The Wall Street Journal recently published an interesting article that considers whether concert tickets are property. The philosophical question has practical implications, as California lawmakers are considering whether to ban paperless tickets, which can only be redeemed with proof of identification. Paperless tickets are meant to curb scalping—a practice that legislators contend is bad for fans. Lawmakers across the nation have tried different means to undercut scalping, from banning the sale of tickets at a price above face value to prohibiting the use of software that scalpers often employ to amass large amounts of tickets. Outfits like Stubhub oppose efforts to stop ticket transfers, arguing that concert tickets are property until the ticket holder enters the concert venue. At that time, the tickets become revocable licenses. Primary sellers like Live Nation argue that tickets are revocable licenses and nothing more.
True, tickets are generally considered licenses— a very limited property right. That is, if property rights are considered a “bundle of sticks,” a license consists of a very small bundle. Use of a ticket entails use of another’s property. In issuing an individual a ticket, the property owner issues that person a license to use his property for a specific purpose. Under property law, licenses are generally non-assignable and revocable for any reason. This lends support for the validity of laws or vendor-instituted policies that limit ticket holders’ ability to transfer their tickets. It seems clear that tickets are a form of property, but the question is, how far does one’s property interest in tickets extend?
Although not determinative of this question, the alienability of property enables the efficient allocation of resources. A paper published last year in Cato’s Regulation magazine supports the notion that allowing scalping to thrive may be beneficial to all parties—scalpers, die-hard fans, and “toe-tappers” alike. It describes Congress’ efforts to enact the Better Oversight of Secondary Sales and Accountability in Concert Ticketing—or, the BOSS Act (yes, that’s a legislative Bruce Springstein reference). The BOSS Act would have prohibited those who sell more than 25 tickets per year from buying tickets within the first 48 hours of sale.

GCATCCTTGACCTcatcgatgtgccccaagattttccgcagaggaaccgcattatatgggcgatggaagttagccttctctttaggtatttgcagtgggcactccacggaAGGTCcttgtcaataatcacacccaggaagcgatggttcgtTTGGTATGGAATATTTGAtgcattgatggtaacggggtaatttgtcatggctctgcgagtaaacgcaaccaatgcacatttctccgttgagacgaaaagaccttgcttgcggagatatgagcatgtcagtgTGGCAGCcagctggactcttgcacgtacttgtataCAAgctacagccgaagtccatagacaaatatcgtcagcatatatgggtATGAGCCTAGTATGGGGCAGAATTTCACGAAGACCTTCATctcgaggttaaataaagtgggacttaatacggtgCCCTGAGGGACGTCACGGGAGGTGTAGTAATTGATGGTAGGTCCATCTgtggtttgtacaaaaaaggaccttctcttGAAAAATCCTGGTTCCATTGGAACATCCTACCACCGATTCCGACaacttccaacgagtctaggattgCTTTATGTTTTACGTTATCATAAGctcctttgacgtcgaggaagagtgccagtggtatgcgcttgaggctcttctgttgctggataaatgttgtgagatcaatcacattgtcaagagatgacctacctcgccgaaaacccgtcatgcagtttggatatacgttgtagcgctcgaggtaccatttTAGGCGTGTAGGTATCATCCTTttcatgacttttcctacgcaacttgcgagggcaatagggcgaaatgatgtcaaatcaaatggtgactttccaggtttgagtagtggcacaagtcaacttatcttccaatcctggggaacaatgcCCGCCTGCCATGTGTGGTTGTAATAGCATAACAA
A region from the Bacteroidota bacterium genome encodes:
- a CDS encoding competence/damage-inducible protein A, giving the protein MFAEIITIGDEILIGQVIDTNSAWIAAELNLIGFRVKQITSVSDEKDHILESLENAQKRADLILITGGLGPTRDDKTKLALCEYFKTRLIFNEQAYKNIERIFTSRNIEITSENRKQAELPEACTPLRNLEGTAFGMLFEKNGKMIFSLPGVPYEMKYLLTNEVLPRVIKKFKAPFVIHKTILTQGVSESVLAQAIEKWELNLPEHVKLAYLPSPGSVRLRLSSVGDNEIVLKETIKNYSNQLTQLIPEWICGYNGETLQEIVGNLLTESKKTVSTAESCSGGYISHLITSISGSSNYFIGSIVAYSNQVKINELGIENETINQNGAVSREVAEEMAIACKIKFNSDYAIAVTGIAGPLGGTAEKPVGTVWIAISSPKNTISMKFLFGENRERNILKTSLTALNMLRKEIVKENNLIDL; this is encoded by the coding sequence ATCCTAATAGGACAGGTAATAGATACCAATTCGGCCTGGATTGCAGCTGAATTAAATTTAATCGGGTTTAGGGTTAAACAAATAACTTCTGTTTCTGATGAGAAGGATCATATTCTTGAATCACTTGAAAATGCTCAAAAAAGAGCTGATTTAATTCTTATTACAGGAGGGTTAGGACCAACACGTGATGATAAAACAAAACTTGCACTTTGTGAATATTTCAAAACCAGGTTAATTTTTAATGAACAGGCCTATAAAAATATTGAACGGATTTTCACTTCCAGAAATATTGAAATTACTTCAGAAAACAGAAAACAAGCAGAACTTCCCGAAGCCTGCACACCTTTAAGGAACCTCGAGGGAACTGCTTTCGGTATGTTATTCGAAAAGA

The authors suggest that, contrary to legislators’ and Live Nation’s suggestion, the evolution of secondary markets has meant that ticket scalping now provides better outcomes for consumers. What was the catalyst for this evolution? The spectacular power of the internet, of course. Thanks to sites like Stubhub and Seatgeek, consumers now have better access to information and the ability to easily compare prices. In other words, the internet has made secondary markets for concert tickets more competitive. The phenomenon is akin to the rise of Expedia, Travelocity, and Kayak, which allow travelers to easily compare flight prices. Armed with more information, fans are able to get better deals. The corollary is that ticket holders who may not have thought of selling now have better access to the value of their tickets, and even die-hard fans may now be persuaded to sell. The implications for the BOSS Act are that while “the BOSS Act would have changed who first got their hands on tickets, it might not [have] affect[ed] who end[ed] up with them.” That is, while dealers may not have been able to buy and resell tickets, die-hard fans may have done the same if the price was right on the secondary market.
The authors go on to show that private efforts have done much to curb ticket scalping, and leave tickets close to the stage in the hands of die-hard fans while allocating the remaining tickets to the “foot-tappers” who would rather sit in the back. (foot-tappers being those who are willing to pay more for better seats, but don’t provide the same spill-over benefits of contagious enrapture with the BOSS). Springstein, for example, made tickets in the front paperless; die-hards are much more willing to purchase paperless tickets, as those with slippery hands prefer transferability. Further, the creation of the “pit” keeps those foot-tappers at bay. Finally, laws that prohibit bots are very difficult to enforce, but Ticketmaster has endeavored to hamper bots by developing increasingly complex software.
While the question of the extent to which my Maroon 5 tickets are property remains philosophical, one thing is clear: secondary markets have ameliorated the harms allegedly caused by scalpers. As the authors conclude, “Lift your hands and praise markets!”